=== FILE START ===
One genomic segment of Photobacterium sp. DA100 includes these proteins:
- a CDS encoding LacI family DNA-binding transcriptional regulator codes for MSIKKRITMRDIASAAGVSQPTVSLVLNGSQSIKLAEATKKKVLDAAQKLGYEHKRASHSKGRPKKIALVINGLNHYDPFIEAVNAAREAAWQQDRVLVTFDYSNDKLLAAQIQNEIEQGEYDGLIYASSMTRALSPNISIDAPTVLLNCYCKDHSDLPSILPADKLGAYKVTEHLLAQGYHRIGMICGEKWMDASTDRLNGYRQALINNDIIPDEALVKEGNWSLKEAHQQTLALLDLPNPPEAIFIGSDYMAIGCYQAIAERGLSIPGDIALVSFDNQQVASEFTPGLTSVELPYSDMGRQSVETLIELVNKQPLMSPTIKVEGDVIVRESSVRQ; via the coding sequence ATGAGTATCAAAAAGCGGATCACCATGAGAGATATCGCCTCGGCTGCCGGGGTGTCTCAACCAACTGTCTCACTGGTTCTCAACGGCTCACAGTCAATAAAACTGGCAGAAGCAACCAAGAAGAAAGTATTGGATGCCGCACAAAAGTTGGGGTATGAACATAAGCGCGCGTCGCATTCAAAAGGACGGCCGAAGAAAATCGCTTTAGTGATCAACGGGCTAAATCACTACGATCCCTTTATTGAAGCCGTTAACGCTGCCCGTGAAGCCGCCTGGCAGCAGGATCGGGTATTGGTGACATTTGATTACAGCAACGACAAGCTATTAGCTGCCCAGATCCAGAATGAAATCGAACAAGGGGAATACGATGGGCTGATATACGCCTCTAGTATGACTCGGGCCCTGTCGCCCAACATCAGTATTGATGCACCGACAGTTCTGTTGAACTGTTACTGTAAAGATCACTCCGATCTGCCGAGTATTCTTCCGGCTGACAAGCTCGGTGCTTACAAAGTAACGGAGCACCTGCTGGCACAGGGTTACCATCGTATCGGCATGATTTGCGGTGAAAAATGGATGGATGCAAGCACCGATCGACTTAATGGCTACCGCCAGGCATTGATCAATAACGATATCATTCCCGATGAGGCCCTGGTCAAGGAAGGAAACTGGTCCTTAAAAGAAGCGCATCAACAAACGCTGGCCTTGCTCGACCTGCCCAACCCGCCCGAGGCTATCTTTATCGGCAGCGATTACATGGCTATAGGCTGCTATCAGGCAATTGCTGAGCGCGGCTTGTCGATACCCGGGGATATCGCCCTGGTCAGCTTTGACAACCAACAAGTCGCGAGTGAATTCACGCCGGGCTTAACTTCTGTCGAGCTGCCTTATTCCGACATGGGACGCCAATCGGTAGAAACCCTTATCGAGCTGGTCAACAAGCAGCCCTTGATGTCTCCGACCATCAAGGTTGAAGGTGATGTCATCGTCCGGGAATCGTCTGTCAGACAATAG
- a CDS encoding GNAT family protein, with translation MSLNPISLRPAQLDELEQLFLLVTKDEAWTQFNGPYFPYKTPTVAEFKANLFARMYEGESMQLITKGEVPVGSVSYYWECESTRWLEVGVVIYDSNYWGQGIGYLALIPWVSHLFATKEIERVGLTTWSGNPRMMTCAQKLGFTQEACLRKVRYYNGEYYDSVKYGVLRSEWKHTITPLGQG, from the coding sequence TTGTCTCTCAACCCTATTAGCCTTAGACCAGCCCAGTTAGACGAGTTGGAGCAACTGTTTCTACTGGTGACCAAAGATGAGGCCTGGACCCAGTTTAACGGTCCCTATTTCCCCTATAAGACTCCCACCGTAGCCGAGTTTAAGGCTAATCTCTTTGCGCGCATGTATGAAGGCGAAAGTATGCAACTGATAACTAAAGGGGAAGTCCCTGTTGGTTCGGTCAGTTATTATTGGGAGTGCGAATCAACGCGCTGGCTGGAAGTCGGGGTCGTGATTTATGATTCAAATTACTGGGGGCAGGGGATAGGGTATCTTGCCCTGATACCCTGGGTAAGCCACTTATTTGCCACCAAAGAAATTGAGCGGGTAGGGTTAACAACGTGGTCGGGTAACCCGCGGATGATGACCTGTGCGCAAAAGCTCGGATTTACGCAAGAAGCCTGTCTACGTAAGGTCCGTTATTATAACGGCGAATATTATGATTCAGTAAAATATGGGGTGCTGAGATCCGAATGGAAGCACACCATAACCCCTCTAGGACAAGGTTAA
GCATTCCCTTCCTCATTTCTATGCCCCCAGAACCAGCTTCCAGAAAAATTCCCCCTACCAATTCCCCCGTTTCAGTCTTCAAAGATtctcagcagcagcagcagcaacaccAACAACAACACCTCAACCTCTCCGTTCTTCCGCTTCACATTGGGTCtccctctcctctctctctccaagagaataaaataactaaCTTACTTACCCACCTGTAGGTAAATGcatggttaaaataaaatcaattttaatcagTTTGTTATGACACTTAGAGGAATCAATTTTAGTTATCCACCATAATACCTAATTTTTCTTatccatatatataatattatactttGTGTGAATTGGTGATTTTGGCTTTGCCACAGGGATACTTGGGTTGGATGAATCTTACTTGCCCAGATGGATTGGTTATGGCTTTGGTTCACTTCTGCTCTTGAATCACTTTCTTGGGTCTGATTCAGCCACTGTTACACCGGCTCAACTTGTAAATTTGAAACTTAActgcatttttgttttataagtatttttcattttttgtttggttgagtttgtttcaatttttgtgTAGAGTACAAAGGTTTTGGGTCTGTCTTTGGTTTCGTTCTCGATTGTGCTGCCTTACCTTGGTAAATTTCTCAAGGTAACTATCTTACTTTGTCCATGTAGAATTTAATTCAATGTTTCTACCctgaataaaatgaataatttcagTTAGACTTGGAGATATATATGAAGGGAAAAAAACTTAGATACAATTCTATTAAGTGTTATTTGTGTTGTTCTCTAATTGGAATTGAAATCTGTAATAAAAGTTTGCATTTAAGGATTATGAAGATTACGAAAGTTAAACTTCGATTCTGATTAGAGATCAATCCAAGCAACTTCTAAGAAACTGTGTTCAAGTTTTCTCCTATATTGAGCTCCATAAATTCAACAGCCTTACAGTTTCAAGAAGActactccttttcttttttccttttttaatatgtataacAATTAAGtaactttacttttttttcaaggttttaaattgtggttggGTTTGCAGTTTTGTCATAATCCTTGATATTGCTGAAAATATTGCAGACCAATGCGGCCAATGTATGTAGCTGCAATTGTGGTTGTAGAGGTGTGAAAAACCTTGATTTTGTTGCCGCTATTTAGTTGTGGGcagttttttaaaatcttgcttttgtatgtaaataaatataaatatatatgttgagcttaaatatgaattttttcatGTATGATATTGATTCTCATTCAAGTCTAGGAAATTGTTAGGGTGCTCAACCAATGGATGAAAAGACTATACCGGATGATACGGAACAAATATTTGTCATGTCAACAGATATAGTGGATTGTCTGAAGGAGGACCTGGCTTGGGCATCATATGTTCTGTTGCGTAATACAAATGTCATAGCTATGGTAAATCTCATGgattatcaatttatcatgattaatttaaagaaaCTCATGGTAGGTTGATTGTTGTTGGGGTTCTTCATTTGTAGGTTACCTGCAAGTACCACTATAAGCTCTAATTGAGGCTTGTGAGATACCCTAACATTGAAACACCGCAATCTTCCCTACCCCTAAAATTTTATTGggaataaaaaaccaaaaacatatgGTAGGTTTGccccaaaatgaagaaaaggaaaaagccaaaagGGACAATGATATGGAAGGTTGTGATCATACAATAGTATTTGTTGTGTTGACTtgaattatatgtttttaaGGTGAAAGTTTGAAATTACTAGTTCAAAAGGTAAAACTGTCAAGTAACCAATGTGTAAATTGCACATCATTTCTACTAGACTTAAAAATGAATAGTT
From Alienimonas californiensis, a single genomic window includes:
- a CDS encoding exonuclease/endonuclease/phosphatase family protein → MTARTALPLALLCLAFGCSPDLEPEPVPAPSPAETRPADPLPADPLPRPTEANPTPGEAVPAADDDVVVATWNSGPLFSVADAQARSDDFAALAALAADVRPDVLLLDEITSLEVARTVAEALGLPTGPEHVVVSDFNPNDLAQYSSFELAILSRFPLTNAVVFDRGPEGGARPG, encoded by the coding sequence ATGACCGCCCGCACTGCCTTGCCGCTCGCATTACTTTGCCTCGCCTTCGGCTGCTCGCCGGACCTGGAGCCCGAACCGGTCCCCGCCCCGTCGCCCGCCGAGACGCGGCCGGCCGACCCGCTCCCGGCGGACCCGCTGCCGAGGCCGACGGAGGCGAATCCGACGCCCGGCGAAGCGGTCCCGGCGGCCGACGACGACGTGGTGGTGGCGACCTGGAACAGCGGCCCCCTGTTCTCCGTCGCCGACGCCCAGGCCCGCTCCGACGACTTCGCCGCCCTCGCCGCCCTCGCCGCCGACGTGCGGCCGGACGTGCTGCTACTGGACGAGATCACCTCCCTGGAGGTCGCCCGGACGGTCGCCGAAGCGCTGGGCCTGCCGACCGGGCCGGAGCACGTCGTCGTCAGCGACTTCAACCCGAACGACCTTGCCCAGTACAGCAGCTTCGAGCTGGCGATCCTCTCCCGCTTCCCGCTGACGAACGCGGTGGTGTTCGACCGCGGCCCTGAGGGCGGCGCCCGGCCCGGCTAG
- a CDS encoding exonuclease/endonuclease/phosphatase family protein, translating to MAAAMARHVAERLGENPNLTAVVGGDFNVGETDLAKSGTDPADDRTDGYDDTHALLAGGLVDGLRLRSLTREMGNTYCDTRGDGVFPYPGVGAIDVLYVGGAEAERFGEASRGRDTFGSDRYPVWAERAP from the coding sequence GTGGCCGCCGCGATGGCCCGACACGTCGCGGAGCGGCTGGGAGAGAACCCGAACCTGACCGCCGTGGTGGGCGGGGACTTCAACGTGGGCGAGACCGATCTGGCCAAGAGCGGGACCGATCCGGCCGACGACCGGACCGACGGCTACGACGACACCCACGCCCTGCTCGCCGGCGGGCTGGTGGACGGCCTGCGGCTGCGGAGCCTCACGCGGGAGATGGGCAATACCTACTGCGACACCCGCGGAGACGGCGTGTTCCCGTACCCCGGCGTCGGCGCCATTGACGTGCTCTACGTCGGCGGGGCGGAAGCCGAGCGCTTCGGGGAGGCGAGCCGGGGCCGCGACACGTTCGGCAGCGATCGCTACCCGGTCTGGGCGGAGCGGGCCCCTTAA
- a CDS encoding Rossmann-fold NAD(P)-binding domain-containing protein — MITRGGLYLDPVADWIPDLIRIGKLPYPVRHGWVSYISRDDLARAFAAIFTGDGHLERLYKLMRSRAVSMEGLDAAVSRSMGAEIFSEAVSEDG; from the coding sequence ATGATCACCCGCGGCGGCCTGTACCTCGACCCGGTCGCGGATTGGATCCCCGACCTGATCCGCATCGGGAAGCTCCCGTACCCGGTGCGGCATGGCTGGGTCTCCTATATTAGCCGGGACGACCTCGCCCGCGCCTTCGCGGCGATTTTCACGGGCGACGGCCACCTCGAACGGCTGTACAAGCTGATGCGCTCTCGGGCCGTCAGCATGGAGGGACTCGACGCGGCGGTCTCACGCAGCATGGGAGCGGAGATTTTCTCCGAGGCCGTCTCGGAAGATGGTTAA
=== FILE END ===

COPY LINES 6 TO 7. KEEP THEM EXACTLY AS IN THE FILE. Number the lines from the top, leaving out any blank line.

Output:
- a CDS encoding exonuclease/endonuclease/phosphatase family protein → MTARTALPLALLCLAFGCSPDLEPEPVPAPSPAETRPADPLPADPLPRPTEANPTPGEAVPAADDDVVVATWNSGPLFSVADAQARSDDFAALAALAADVRPDVLLLDEITSLEVARTVAEALGLPTGPEHVVVSDFNPNDLAQYSSFELAILSRFPLTNAVVFDRGPEGGARPG, encoded by the coding sequence ATGACCGCCCGCACTGCCTTGCCGCTCGCATTACTTTGCCTCGCCTTCGGCTGCTCGCCGGACCTGGAGCCCGAACCGGTCCCCGCCCCGTCGCCCGCCGAGACGCGGCCGGCCGACCCGCTCCCGGCGGACCCGCTGCCGAGGCCGACGGAGGCGAATCCGACGCCCGGCGAAGCGGTCCCGGCGGCCGACGACGACGTGGTGGTGGCGACCTGGAACAGCGGCCCCCTGTTCTCCGTCGCCGACGCCCAGGCCCGCTCCGACGACTTCGCCGCCCTCGCCGCCCTCGCCGCCGACGTGCGGCCGGACGTGCTGCTACTGGACGAGATCACCTCCCTGGAGGTCGCCCGGACGGTCGCCGAAGCGCTGGGCCTGCCGACCGGGCCGGAGCACGTCGTCGTCAGCGACTTCAACCCGAACGACCTTGCCCAGTACAGCAGCTTCGAGCTGGCGATCCTCTCCCGCTTCCCGCTGACGAACGCGGTGGTGTTCGACCGCGGCCCTGAGGGCGGCGCCCGGCCCGGCTAG
- a CDS encoding exonuclease/endonuclease/phosphatase family protein, translating to MAAAMARHVAERLGENPNLTAVVGGDFNVGETDLAKSGTDPADDRTDGYDDTHALLAGGLVDGLRLRSLTREMGNTYCDTRGDGVFPYPGVGAIDVLYVGGAEAERFGEASRGRDTFGSDRYPVWAERAP from the coding sequence GTGGCCGCCGCGATGGCCCGACACGTCGCGGAGCGGCTGGGAGAGAACCCGAACCTGACCGCCGTGGTGGGCGGGGACTTCAACGTGGGCGAGACCGATCTGGCCAAGAGCGGGACCGATCCGGCCGACGACCGGACCGACGGCTACGACGACACCCACGCCCTGCTCGCCGGCGGGCTGGTGGACGGCCTGCGGCTGCGGAGCCTCACGCGGGAGATGGGCAATACCTACTGCGACACCCGCGGAGACGGCGTGTTCCCGTACCCCGGCGTCGGCGCCATTGACGTGCTCTACGTCGGCGGGGCGGAAGCCGAGCGCTTCGGGGAGGCGAGCCGGGGCCGCGACACGTTCGGCAGCGATCGCTACCCGGTCTGGGCGGAGCGGGCCCCTTAA